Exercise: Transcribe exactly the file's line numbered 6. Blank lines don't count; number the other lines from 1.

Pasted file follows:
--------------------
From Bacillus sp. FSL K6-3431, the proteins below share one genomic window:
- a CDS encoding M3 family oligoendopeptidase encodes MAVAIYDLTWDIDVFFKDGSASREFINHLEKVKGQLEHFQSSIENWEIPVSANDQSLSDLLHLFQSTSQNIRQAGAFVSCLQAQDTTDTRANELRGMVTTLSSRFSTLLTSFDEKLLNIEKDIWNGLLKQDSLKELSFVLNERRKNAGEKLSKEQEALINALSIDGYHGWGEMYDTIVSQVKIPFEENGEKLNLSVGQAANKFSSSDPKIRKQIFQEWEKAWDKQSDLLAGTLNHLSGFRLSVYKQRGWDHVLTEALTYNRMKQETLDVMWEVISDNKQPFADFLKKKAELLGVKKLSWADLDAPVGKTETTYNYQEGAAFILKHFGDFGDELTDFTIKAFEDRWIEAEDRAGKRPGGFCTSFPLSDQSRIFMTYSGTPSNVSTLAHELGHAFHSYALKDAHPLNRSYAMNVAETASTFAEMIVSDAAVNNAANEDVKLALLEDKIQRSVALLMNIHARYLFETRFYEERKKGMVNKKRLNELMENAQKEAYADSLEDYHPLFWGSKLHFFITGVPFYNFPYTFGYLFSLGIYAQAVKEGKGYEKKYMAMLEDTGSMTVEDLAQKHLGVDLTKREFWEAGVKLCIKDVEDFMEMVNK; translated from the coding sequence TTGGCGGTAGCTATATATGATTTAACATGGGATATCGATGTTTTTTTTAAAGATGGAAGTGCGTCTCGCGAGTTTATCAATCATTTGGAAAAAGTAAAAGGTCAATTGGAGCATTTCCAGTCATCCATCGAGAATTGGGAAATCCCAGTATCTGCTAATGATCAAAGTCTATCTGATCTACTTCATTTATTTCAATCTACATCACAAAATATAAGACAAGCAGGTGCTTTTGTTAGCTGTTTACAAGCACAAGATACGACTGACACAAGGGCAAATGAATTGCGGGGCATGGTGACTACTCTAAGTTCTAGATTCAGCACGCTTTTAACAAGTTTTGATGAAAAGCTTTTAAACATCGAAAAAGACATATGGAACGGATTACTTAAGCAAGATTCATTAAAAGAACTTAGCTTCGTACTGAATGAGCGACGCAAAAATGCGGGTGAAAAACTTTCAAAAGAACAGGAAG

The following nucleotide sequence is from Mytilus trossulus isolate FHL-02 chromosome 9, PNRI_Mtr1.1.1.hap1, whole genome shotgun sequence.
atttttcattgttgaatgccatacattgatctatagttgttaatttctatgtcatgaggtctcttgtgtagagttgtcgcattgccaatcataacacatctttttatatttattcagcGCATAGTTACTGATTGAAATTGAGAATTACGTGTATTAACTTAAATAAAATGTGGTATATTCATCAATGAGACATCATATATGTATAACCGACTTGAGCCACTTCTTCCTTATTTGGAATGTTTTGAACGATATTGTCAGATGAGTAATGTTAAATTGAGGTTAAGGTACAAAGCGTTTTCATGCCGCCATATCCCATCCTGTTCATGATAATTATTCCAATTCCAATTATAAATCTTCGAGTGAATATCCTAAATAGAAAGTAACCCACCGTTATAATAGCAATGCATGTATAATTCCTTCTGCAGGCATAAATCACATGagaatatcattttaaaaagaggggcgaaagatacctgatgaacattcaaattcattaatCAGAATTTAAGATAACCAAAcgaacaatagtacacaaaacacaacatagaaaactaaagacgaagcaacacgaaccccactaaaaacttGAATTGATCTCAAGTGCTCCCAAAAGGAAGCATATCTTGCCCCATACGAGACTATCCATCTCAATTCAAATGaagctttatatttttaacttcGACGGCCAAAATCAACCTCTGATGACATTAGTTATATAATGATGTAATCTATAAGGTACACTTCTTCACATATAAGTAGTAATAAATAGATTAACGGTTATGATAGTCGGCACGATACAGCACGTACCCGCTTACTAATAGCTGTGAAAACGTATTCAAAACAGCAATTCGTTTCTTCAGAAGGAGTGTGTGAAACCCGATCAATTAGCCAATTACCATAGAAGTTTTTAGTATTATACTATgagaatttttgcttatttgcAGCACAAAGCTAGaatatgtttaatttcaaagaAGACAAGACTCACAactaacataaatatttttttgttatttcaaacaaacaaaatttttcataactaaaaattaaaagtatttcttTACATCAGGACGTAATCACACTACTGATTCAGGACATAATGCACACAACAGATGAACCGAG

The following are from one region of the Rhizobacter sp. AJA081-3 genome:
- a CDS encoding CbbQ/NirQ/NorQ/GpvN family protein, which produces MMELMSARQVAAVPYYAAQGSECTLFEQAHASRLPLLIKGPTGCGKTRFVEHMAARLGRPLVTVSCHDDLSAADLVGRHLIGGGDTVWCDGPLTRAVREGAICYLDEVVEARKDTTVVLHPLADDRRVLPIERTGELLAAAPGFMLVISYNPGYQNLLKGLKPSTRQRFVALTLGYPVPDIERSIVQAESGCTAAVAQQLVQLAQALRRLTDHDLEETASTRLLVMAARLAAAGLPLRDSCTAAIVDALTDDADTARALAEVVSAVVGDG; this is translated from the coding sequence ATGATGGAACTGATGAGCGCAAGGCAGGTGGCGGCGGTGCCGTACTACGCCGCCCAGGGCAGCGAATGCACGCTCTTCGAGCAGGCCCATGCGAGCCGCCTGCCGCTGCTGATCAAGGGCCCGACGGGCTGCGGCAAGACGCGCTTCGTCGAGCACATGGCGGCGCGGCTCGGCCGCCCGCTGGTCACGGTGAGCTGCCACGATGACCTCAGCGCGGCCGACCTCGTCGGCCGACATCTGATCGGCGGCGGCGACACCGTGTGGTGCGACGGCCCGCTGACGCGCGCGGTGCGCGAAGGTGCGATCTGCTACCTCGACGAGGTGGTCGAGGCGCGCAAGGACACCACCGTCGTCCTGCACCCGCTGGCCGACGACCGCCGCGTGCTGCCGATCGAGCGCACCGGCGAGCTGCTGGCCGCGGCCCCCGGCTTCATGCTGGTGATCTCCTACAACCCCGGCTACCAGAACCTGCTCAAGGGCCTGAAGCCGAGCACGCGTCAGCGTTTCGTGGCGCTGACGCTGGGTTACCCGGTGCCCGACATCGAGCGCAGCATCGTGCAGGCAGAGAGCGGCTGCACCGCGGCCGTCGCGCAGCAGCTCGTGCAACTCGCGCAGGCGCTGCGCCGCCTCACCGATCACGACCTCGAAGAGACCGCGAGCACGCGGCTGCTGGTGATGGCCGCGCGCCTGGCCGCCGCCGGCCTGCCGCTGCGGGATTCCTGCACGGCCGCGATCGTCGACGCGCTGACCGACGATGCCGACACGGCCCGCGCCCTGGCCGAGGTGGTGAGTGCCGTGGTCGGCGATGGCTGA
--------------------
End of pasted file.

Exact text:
- a CDS encoding CbbQ/NirQ/NorQ/GpvN family protein, which produces MMELMSARQVAAVPYYAAQGSECTLFEQAHASRLPLLIKGPTGCGKTRFVEHMAARLGRPLVTVSCHDDLSAADLVGRHLIGGGDTVWCDGPLTRAVREGAICYLDEVVEARKDTTVVLHPLADDRRVLPIERTGELLAAAPGFMLVISYNPGYQNLLKGLKPSTRQRFVALTLGYPVPDIERSIVQAESGCTAAVAQQLVQLAQALRRLTDHDLEETASTRLLVMAARLAAAGLPLRDSCTAAIVDALTDDADTARALAEVVSAVVGDG; this is translated from the coding sequence ATGATGGAACTGATGAGCGCAAGGCAGGTGGCGGCGGTGCCGTACTACGCCGCCCAGGGCAGCGAATGCACGCTCTTCGAGCAGGCCCATGCGAGCCGCCTGCCGCTGCTGATCAAGGGCCCGACGGGCTGCGGCAAGACGCGCTTCGTCGAGCACATGGCGGCGCGGCTCGGCCGCCCGCTGGTCACGGTGAGCTGCCACGATGACCTCAGCGCGGCCGACCTCGTCGGCCGACATCTGATCGGCGGCGGCGACACCGTGTGGTGCGACGGCCCGCTGACGCGCGCGGTGCGCGAAGGTGCGATCTGCTACCTCGACGAGGTGGTCGAGGCGCGCAAGGACACCACCGTCGTCCTGCACCCGCTGGCCGACGACCGCCGCGTGCTGCCGATCGAGCGCACCGGCGAGCTGCTGGCCGCGGCCCCCGGCTTCATGCTGGTGATCTCCTACAACCCCGGCTACCAGAACCTGCTCAAGGGCCTGAAGCCGAGCACGCGTCAGCGTTTCGTGGCGCTGACGCTGGGTTACCCGGTGCCCGACATCGAGCGCAGCATCGTGCAGGCAGAGAGCGGCTGCACCGCGGCCGTCGCGCAGCAGCTCGTGCAACTCGCGCAGGCGCTGCGCCGCCTCACCGATCACGACCTCGAAGAGACCGCGAGCACGCGGCTGCTGGTGATGGCCGCGCGCCTGGCCGCCGCCGGCCTGCCGCTGCGGGATTCCTGCACGGCCGCGATCGTCGACGCGCTGACCGACGATGCCGACACGGCCCGCGCCCTGGCCGAGGTGGTGAGTGCCGTGGTCGGCGATGGCTGA